Goldblum still puts colour in the cheeks of women of all ages. In person, you experience the force of his unusual physical ease – a kind of rubbery closeness which, if anything, breaks down sexual tension, and turns him into a powerfully touchy-feely, metrosexual being: within seconds we are sniffing each other’s wrists and comparing colognes. As a father, he can no longer get away with what he calls his “superficial enchantment”. His sons are two and four: “The kind of person you are needs to be cleaned up, if there’s any cleaning to do, or investigated.” He is an entire complex of ticks and idiosyncrasies in the flesh; unique and exaggerated almost like a mime. Sanford Meisner’s influence still feeds into his conversation. Meisner eschewed method acting for emotions created in the moment – he’d give his students a line, and challenge them not to speak it until compelled to do so – even if the prompt was Meisner himself pinching their arm or slipping his hand into a blouse. Goldblum knows how to improvise, “use myself” more, he says, but Meisner said it takes 20 years of continual work before you can call yourself an actor, and you get the sense that the long game kept him on edge for two decades: “I felt somehow insecure or unprepared or unqualified.”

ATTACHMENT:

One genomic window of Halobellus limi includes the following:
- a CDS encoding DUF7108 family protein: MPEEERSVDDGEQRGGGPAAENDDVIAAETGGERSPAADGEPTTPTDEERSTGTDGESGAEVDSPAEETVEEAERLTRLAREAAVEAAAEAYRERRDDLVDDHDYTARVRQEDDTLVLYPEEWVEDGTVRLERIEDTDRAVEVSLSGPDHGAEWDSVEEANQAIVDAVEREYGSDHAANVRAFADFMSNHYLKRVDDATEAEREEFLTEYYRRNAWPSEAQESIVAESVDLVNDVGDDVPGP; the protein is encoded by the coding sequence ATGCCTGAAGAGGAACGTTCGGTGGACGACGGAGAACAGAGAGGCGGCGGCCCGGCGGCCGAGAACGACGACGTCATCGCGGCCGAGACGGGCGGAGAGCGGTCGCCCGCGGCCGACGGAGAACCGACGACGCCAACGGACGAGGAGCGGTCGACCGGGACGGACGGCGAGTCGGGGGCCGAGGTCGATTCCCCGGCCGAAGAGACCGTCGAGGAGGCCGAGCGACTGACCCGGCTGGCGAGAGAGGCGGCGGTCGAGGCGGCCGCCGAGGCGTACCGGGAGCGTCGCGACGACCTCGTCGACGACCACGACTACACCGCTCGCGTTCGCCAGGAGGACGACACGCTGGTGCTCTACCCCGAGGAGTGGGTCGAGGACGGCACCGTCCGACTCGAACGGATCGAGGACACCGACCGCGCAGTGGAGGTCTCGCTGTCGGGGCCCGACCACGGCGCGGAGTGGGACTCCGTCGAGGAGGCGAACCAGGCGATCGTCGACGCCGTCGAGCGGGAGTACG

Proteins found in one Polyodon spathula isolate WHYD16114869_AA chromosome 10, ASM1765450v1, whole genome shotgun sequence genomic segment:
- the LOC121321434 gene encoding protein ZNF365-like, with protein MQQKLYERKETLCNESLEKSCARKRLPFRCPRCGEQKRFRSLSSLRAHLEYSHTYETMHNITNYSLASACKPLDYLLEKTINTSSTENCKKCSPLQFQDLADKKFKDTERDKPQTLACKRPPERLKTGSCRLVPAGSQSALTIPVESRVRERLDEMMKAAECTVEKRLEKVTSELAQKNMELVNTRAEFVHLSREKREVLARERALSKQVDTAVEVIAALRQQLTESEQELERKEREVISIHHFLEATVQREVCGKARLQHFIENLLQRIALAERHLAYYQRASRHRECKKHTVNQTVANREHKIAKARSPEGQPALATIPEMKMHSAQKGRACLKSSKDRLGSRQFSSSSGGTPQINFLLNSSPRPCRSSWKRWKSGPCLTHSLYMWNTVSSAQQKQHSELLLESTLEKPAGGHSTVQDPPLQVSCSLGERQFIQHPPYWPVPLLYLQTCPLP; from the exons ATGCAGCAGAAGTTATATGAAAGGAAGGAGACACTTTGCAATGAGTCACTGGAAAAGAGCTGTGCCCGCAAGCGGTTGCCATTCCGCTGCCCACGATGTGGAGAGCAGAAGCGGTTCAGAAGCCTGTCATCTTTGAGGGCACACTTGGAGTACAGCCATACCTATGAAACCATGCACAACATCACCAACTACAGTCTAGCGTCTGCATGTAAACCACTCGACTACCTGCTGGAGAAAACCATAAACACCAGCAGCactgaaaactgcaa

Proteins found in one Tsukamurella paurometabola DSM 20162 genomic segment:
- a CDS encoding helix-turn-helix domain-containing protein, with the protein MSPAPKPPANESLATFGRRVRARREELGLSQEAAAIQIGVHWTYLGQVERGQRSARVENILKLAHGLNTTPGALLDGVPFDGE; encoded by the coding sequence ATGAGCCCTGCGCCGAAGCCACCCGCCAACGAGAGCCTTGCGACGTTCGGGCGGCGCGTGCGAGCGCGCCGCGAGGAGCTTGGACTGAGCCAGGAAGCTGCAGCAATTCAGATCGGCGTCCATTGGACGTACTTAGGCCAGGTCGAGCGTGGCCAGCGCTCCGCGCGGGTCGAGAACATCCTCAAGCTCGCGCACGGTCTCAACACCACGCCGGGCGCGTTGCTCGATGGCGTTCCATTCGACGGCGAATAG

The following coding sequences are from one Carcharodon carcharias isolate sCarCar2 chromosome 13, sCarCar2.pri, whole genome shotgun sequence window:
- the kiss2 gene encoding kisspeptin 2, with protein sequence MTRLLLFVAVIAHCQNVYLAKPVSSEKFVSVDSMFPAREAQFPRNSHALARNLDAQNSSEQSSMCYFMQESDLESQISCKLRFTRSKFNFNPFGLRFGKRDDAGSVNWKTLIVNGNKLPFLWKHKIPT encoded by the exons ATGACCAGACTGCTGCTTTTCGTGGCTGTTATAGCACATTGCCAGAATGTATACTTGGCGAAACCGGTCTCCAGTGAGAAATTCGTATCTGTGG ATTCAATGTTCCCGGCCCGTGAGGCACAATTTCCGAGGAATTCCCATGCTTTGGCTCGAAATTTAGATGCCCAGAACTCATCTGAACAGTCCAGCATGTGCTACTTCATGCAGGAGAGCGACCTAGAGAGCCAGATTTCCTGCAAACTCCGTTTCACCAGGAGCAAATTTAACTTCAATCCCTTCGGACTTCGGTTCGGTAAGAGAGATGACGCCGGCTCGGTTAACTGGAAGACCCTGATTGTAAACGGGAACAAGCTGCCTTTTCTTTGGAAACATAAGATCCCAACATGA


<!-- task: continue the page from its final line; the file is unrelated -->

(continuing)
He is grateful to his parents for “having supplied exactly what I needed to create my life” – encouragement in his work, and an unhealthy entanglement from which he had to find a way to flee. He was raised in Pittsburgh by a doctor father and a mother who ran a kitchen appliances firm. Both his elder brothers are now dead. One died aged 23, when Goldblum was 19: “He was a kind of Hemingway, a self-styled Hemingway. Travelling around and keeping a journal in Casablanca, Morocco, Agadir. Got something quick and [clicks his fingers] perished.” The other passed away at 60; as a youth he’d been sent to therapy for being gay. Looking at his brothers, he saw dependence – “not having their own stock, their own ideas, their own way” – and moved, at 17, to begin the business of finding oneself, whatever that is, through acting.
“In life, you have to edit or hide or present appropriately,” he concludes. “In acting, everything is includable: the only thing that wins is the truth, and it’s not a court of law – there are no repercussions except in your nervous system. What we’re after is honest expression, even while you’re lying and making stuff up.”
Jeff Goldblum’s album “I Shouldn’t Be Telling You This” is out now on Decca
This article appears in the 15 Jan 2020 issue of the New Statesman, Why the left keeps losing